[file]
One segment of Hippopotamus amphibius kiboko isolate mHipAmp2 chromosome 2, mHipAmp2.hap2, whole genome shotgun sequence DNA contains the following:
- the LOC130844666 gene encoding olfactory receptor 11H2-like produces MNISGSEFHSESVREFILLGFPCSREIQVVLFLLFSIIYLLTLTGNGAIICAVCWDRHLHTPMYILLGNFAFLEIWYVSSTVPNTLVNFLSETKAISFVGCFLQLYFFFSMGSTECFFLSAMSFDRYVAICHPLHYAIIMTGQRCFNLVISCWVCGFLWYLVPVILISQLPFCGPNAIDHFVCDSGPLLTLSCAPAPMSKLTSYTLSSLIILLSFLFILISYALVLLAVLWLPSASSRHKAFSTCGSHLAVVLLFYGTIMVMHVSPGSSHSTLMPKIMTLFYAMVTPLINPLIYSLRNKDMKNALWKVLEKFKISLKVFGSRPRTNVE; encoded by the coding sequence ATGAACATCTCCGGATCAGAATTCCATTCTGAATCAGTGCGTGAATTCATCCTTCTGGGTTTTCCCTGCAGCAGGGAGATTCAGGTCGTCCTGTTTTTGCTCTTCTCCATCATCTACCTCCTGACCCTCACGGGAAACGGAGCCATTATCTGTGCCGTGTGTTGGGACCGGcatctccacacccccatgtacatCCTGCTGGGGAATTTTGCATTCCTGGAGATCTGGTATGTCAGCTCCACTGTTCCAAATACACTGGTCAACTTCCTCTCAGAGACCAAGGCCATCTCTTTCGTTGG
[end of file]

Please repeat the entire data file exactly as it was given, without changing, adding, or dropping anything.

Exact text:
One segment of Hippopotamus amphibius kiboko isolate mHipAmp2 chromosome 2, mHipAmp2.hap2, whole genome shotgun sequence DNA contains the following:
- the LOC130844666 gene encoding olfactory receptor 11H2-like produces MNISGSEFHSESVREFILLGFPCSREIQVVLFLLFSIIYLLTLTGNGAIICAVCWDRHLHTPMYILLGNFAFLEIWYVSSTVPNTLVNFLSETKAISFVGCFLQLYFFFSMGSTECFFLSAMSFDRYVAICHPLHYAIIMTGQRCFNLVISCWVCGFLWYLVPVILISQLPFCGPNAIDHFVCDSGPLLTLSCAPAPMSKLTSYTLSSLIILLSFLFILISYALVLLAVLWLPSASSRHKAFSTCGSHLAVVLLFYGTIMVMHVSPGSSHSTLMPKIMTLFYAMVTPLINPLIYSLRNKDMKNALWKVLEKFKISLKVFGSRPRTNVE; encoded by the coding sequence ATGAACATCTCCGGATCAGAATTCCATTCTGAATCAGTGCGTGAATTCATCCTTCTGGGTTTTCCCTGCAGCAGGGAGATTCAGGTCGTCCTGTTTTTGCTCTTCTCCATCATCTACCTCCTGACCCTCACGGGAAACGGAGCCATTATCTGTGCCGTGTGTTGGGACCGGcatctccacacccccatgtacatCCTGCTGGGGAATTTTGCATTCCTGGAGATCTGGTATGTCAGCTCCACTGTTCCAAATACACTGGTCAACTTCCTCTCAGAGACCAAGGCCATCTCTTTCGTTGG